Something like these Giro stages would be good, I think this was the kind of thing they were hoping for from the opening weekend:



There should always be a tough hilly or intermediate stage somewhere in week 2 in the Tour for the purposes of a) creating strong breakaways and making a hard race to control, b) giving a real chance for the baroudeurs who aren't specialist climbers, and c) tiring legs for the final week. L'Aquila 2010 might have caught lightning in a bottle thanks to weather and the inability of the weakened Astana and the super-shallow BMC squad to control the break moves, but come the penultimate weekend, even had this been raced in a more standard fashion, 260km of neverending undulation would have had an impact.

The thing with the Tour is the element of high control relative to the other two GTs due to its prominence in the calendar means you have to find something a bit more complex to break the templates of the day unless somebdy throws a spanner in the works. The GC teams would never have made stage 7 what it was left to their own devices. We might have got some cool echelon action in the last 40km, but it wouldn't have been the slaughter it became had Bora not done that early work to isolate Bennett to get rid of him for the meta volante.
 
Stage 9 Saint Jean Pied de Port-Irun 155.3 Km Hilly

KOM:
Col d'Izpegi ( cat.2 ) 7.6 km @ %6.6
Alto de Agina ( cat.2 ) 7.0 km @ %6.6
Alto de Aritxulegi ( cat.3 ) 2.4 km @ %7.1
Alto de Jaizkibel ( cat.2 ) 7.4 km @ %6.1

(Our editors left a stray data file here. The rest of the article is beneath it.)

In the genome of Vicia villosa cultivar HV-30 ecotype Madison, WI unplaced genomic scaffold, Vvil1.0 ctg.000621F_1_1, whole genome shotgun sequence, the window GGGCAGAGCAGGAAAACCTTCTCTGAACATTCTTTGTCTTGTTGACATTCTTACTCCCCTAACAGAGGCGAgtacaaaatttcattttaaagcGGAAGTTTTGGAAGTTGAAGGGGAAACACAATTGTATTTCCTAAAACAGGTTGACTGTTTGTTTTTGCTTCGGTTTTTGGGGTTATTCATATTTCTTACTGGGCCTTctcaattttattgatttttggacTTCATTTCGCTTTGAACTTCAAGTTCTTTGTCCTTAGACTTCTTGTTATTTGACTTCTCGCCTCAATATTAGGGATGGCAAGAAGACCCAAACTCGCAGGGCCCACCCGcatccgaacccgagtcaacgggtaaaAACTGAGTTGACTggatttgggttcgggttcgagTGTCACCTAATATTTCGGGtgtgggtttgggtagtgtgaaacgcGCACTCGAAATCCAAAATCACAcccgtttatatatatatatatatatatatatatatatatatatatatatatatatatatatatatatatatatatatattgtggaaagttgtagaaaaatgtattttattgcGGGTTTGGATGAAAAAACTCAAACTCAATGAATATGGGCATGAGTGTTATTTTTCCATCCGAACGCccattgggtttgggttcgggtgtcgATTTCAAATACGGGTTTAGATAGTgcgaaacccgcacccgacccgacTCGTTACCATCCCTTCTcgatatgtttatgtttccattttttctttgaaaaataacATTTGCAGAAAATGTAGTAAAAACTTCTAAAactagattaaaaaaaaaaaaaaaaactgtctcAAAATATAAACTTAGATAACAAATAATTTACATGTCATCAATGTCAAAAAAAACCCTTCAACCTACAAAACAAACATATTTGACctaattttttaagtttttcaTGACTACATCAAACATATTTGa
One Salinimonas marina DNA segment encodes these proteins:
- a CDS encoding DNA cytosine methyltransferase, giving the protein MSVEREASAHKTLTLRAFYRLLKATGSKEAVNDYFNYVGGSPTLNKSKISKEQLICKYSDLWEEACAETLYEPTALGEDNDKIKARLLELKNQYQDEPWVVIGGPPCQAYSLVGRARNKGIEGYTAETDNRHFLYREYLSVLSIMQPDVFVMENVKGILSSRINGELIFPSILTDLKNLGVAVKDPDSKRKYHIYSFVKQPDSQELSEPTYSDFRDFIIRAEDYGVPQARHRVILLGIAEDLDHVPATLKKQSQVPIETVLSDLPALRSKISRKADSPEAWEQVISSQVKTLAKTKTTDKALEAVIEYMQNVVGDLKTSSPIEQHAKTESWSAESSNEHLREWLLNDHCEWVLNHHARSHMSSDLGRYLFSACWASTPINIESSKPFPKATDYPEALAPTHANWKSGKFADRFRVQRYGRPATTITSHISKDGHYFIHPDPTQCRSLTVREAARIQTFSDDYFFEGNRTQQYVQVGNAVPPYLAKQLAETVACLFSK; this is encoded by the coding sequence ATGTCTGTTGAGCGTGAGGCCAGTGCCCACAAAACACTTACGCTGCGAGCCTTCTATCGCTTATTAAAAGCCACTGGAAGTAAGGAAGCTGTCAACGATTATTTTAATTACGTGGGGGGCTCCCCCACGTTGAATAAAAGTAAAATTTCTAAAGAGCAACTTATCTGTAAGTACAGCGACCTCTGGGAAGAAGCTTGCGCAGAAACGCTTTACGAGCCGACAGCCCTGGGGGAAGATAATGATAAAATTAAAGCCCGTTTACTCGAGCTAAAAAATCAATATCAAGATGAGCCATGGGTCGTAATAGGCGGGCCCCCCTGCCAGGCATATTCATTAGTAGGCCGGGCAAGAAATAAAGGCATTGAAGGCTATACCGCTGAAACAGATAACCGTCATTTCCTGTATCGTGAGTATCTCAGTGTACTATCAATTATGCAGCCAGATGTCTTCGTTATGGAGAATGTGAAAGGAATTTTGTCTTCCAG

Alto de Erlaitz ( cat.2 ) 4.1 km @ %10.3
Alto de Arkale ( cat.3 ) 2.8 km @ %6.3

A hilly stage to Irun with Erlaitz/ at 27.3 km to go as the main difficulty. There may be some gaps if anyone attacks on Erlaitz/Castillo del Ingles.

Izpegi: https://www.altimetrias.net/Francia/Pirineos/Izpegi2.gif
Agina/Aritxulegi ( in reverse ): https://www.cyclopebicis.com/uploads/articulos/3e0ae-aritxulegi-agina,-por-ergoien.jpg
Jaizkibel: https://www.altimetrias.net/Gipuzkoa/Jaizkibel1.gif
Erlaitz/Castillo del Ingles ( I only categorized the steep part ) :

Arkale: https://www.cronoescalada.com/index.php/puertos/view/15286

Irun:
 
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Stage 10 Calpe-Alcoy 185.2 Km Hilly

KOM:
Fustera ( cat.3 ) 4 km @ %4.9
Coll de Rates ( cat.3 ) 6.6 km @ %5.2
Puerto de Tudons ( cat.2 ) 15.4 km @ %4.9
Mas del Pecho ( cat.3 ) 1.2 km @ %14
Puerto de Benifallim ( cat.3 ) 4.9 km @ %5.9 ( only from the village of Benifallim, the last 5 km or so )
Puerto de la Carrasqueta ( cat.2 ) 10.7 km @ %4.8 ( the last 11 km )
El Preventori d'Alcoi ( cat.3 ) 3.4 km @ %7.1

After the rest day, a stage for the breakaway and a chance for some outsiders to gain time. This stage can also be tested to see if anyone has post rest day crisis. Should be hard to control, especially with the wall of Mas del Pecho with a bit more than 60 km to go ( there is a 900m section of %17! ), and with Preventori d'Alcoi with less than 7 km to go for those who want to attack their GC opponents.

Calpe:


Alcoy:
 
I've had my eye on a stage like this in a Tour setting at the end of a Pyrenees block, just with Arkale>Erlaitz>Jaizkibel>Irun, but it really isn't strickly better just personal preference.

For a tricky all day up-and-down stage, Otxondo and Lizarrieta can be added - but I know it's easier to add climbs everywhere than to dose them out just sufficiently.
 
At some point, I considered Jaizkibel-Erlaitz-Jaizkibel-Arkale-San Sebastian to kinda imitate the older Clasica de San Sebastian's finish, but then decided doing Jaizkibel-Erlaitz-Arkale would bring better GC action because Erlaitz would be closer to the finish.

Otxondo from south is pretty easy, but I think adding Elizondo( Bagordi ) would make it pretty nice: